MĀ 92 Parable of Blue and White Lotuses
(MĀ 108) Forest (2) Similar to MN 17/AN 9.6
MĀ 136 A Trader’s Pursuit of Wealth
MĀ 139 The Path of Stopping
MĀ 147 Learning Virtue
MĀ 159 Akalavana (?)
MĀ 176 The Dhyāna Practitioner
MĀ 177 Teaching
MĀ 197 Upāli
MĀ 218 Aniruddha
MĀ 219 Aniruddha
MĀ 222 Examples

Majjhima Nikāya

Sutta Title Comment
MN 12 The Longer Discourse on the Lion’s Roar Portions can be found in EĀ and SĀ, parallel with Skt DĀ 12
(MN 29) The Longer Simile of the Heartwood Much expanded version of EĀ 43.4
MN 30 The Shorter Simile of the Heartwood
(MN 33) The Longer Discourse on the Cowherd Several versions exist that differ in content
MN 34 The Shorter Discourse on the Cowherd
(MN 35) The Shorter Discourse With Saccaka EĀ 37.10 is a different version
MN 36 The Longer Discourse With Saccaka Portions are found in DĀ and late avadana lit. (e.g., Mahāvastu), Skt DĀ 20
(MN 41) The People of Sālā Much expanded version of SĀ 1042
(MN 42) The People of Verañja Nearly identical to MN 41. SĀ 1043 is also a near duplicate of SĀ 1042.
MN 48 The Mendicants of Kosambi
MN 51 With Kandaraka Parallel with Skt DĀ 38
MN 53 A Trainee
MN 55 With Jīvaka Parallel with Skt DĀ 43
MN 57 The Ascetic Who Behaved Like a Dog
MN 58 With Prince Abhaya This story has references in other Chinese sources (e.g. T1509, T1522)
MN 60 Guaranteed Appears parallel with Skt DĀ 7
(MN 62) The Longer Advice to Rāhula Partial parallel to EĀ 17.1
(MN 67) At Cātumā Partial parallel with EĀ 45.2
MN 71 To Vacchagotta on the Three Knowledges
MN 76 With Sandaka
MN 85 With Prince Bodhi Similar stories exist in Chinese Vinayas and late avadāna texts, Skt DĀ 21
MN 92 With Sela Parallel exists in Dharmaguptaka Vinaya, EĀ 49.6 is a different story with same characters
MN 94 With Ghoṭamukha
MN 95 With Caṅkī Parallel with Skt DĀ 19
MN 98 With Vāseṭṭha Verse parallels appear in Chinese Dharmapādas
MN 100 With Saṅgārava Similar stories exist in late avadāna collections, Skt DĀ 22
MN 102 The Five and Three Parallel with Skt DĀ 17
MN 103 Is This What You Think Of Me?
MN 105 With Sunakkhatta Parallel with Skt DĀ 10
MN 110 The Shorter Discourse on the Full-Moon Night
MN 111 One by One
MN 114 What Should and Should Not Be Cultivated
(MN 116) At Isigili EĀ 38.7 has more in common with a passage in the Mahāvastu
(MN 118) Mindfulness of Breathing Appears to be a late (e.g., listing arhats by name) and greatly expanded version of SĀ 815
MN 131 One Fine Night
(MN 147) The Shorter Advice to Rāhula Appears to expand the final part of SĀ 200 into a larger sutta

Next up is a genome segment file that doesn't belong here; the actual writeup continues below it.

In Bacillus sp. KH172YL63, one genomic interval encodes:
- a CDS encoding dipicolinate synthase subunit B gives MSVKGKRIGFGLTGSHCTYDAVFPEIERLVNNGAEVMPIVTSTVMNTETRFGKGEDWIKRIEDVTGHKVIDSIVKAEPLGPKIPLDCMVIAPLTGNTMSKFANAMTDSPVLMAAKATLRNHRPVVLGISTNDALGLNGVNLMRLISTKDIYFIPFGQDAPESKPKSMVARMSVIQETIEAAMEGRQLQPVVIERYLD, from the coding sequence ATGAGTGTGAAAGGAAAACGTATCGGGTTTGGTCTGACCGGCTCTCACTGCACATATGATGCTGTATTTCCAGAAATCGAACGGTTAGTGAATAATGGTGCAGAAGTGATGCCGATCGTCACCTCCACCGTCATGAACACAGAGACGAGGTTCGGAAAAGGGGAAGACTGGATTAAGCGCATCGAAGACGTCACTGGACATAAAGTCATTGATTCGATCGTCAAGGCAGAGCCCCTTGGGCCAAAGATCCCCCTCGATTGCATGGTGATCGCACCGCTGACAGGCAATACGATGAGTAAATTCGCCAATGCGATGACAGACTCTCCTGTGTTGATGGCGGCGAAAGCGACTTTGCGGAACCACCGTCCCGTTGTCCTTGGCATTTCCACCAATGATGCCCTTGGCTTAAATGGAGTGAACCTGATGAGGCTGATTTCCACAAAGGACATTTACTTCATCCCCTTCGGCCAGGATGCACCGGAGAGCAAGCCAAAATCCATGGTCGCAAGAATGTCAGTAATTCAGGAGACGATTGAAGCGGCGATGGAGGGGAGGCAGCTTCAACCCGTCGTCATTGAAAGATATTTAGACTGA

(MN 151) The Purification of Alms Appears to be an expanded and different version of SĀ 236/EĀ 45.6 (closer to SĀ)
(MN 152) The Development of the Faculties Appears to be an expanded version of SĀ 282

That is really interesting Charles - Great work :pray:

Would I be correct in interpreting this situation, that from an EBT perspective, the Digha Nikaya is much more reliable than the MN?

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Thanks Charles!

What about DN 30 Lakkhana? My understanding is that this has no real parallel, the Chinese versions just describe the marks, but all the verses are unique to Pali?

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DN is a bit more coherent, I suppose is the way I would put it. MN has a bunch of suttas that weren’t in the Sarvâstivāda canon, so it has more missing parallels. If we had a Dharmaguptaka canon to check it against, I’d strongly suspect some or all of those missing parallels would be in it.

Thanks, yes, they are very different. I’ve added it to the list. I should take a closer look at that other MĀ parallels to DN.


Another issue really is just size. Big things are important and harder to lose. Everyone’s going to have their version of a Mahāparinibbāna Sutta or a Brahmajala Sutta or a Sāmaññaphala Sutta. But are they going to have a sutta on the four kinds of poets? Or one clarifying that not only greed (lobha) leads to suffering, but desire (rāga) as well? Maybe, maybe not!

So I think typically as Suttas get smaller, there is more variation, at least in the details of the sutta itself, not necessarily in the content as such.

Another way of saying the same thing: in long suttas, the fact that suttas are parallel can disguise a myriad of internal variations in the details of content and organization. The differences are hidden within a sutta. Our idea of a “partial parallel” addresses this to some degree.